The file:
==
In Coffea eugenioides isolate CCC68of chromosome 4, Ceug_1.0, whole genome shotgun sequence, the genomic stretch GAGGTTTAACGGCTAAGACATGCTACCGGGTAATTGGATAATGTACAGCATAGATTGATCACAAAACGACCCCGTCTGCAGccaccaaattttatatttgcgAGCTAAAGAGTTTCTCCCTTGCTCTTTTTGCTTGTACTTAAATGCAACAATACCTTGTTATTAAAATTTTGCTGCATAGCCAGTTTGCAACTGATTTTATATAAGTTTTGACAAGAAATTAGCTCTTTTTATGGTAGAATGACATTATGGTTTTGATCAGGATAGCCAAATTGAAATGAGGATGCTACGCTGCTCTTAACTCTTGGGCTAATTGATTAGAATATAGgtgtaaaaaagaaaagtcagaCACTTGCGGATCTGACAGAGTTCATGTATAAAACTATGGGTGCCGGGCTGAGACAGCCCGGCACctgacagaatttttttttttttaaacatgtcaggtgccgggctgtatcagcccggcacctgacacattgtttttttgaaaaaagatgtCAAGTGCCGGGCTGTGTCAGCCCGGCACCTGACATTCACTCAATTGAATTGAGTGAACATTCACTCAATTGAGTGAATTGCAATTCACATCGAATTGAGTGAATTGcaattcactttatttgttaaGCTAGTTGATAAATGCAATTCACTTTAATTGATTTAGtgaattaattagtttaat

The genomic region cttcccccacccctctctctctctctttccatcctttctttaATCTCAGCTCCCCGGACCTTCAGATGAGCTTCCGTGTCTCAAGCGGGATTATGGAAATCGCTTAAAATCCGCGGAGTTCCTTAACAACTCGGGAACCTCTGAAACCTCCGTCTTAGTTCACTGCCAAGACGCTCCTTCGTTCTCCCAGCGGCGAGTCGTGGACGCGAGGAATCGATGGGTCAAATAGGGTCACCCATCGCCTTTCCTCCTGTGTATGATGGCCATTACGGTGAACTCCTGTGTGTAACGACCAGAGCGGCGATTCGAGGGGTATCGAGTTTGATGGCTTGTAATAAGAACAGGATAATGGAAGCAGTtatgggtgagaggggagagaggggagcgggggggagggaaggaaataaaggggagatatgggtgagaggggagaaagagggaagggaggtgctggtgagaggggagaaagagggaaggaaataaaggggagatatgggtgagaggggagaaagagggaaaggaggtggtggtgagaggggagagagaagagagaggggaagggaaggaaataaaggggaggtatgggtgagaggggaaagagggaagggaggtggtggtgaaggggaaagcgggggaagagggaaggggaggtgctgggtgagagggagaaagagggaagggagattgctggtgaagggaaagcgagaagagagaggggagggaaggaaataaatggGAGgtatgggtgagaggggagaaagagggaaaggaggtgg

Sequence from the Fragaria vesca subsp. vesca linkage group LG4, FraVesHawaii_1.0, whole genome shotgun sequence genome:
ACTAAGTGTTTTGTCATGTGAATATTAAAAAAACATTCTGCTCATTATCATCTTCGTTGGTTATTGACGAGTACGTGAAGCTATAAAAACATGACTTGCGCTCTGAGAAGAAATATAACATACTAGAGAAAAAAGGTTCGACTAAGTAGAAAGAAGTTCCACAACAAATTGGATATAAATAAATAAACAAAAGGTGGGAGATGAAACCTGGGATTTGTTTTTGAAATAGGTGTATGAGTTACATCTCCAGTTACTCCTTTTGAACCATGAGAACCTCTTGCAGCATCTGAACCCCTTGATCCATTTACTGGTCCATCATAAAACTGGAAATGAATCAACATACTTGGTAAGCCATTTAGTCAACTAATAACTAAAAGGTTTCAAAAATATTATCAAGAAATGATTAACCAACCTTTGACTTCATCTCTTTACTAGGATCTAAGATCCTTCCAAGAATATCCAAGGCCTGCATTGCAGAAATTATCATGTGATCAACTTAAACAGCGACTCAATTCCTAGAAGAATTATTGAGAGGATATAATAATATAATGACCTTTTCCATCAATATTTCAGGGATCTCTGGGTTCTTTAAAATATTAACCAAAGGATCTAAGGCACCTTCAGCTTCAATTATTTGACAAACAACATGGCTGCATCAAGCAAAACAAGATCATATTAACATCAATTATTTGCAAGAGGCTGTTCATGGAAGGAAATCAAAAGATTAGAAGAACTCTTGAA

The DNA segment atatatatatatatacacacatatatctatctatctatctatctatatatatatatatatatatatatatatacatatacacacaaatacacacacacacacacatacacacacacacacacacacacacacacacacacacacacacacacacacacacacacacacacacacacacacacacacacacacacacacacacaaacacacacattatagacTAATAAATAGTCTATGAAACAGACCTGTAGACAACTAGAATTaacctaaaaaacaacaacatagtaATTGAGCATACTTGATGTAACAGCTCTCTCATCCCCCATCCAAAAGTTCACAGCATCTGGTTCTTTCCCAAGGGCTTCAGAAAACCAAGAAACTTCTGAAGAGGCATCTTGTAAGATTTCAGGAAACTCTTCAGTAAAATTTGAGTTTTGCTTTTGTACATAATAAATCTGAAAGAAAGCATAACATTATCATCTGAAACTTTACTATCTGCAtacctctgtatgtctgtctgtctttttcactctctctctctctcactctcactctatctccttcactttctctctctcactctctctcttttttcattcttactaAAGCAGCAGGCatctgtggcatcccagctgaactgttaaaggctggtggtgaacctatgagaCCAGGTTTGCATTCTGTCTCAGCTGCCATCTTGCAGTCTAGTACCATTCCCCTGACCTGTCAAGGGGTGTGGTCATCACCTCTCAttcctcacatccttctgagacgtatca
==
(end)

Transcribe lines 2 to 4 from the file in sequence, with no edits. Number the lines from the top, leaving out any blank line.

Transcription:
The genomic region cttcccccacccctctctctctctctttccatcctttctttaATCTCAGCTCCCCGGACCTTCAGATGAGCTTCCGTGTCTCAAGCGGGATTATGGAAATCGCTTAAAATCCGCGGAGTTCCTTAACAACTCGGGAACCTCTGAAACCTCCGTCTTAGTTCACTGCCAAGACGCTCCTTCGTTCTCCCAGCGGCGAGTCGTGGACGCGAGGAATCGATGGGTCAAATAGGGTCACCCATCGCCTTTCCTCCTGTGTATGATGGCCATTACGGTGAACTCCTGTGTGTAACGACCAGAGCGGCGATTCGAGGGGTATCGAGTTTGATGGCTTGTAATAAGAACAGGATAATGGAAGCAGTtatgggtgagaggggagagaggggagcgggggggagggaaggaaataaaggggagatatgggtgagaggggagaaagagggaagggaggtgctggtgagaggggagaaagagggaaggaaataaaggggagatatgggtgagaggggagaaagagggaaaggaggtggtggtgagaggggagagagaagagagaggggaagggaaggaaataaaggggaggtatgggtgagaggggaaagagggaagggaggtggtggtgaaggggaaagcgggggaagagggaaggggaggtgctgggtgagagggagaaagagggaagggagattgctggtgaagggaaagcgagaagagagaggggagggaaggaaataaatggGAGgtatgggtgagaggggagaaagagggaaaggaggtgg

Sequence from the Fragaria vesca subsp. vesca linkage group LG4, FraVesHawaii_1.0, whole genome shotgun sequence genome:
ACTAAGTGTTTTGTCATGTGAATATTAAAAAAACATTCTGCTCATTATCATCTTCGTTGGTTATTGACGAGTACGTGAAGCTATAAAAACATGACTTGCGCTCTGAGAAGAAATATAACATACTAGAGAAAAAAGGTTCGACTAAGTAGAAAGAAGTTCCACAACAAATTGGATATAAATAAATAAACAAAAGGTGGGAGATGAAACCTGGGATTTGTTTTTGAAATAGGTGTATGAGTTACATCTCCAGTTACTCCTTTTGAACCATGAGAACCTCTTGCAGCATCTGAACCCCTTGATCCATTTACTGGTCCATCATAAAACTGGAAATGAATCAACATACTTGGTAAGCCATTTAGTCAACTAATAACTAAAAGGTTTCAAAAATATTATCAAGAAATGATTAACCAACCTTTGACTTCATCTCTTTACTAGGATCTAAGATCCTTCCAAGAATATCCAAGGCCTGCATTGCAGAAATTATCATGTGATCAACTTAAACAGCGACTCAATTCCTAGAAGAATTATTGAGAGGATATAATAATATAATGACCTTTTCCATCAATATTTCAGGGATCTCTGGGTTCTTTAAAATATTAACCAAAGGATCTAAGGCACCTTCAGCTTCAATTATTTGACAAACAACATGGCTGCATCAAGCAAAACAAGATCATATTAACATCAATTATTTGCAAGAGGCTGTTCATGGAAGGAAATCAAAAGATTAGAAGAACTCTTGAA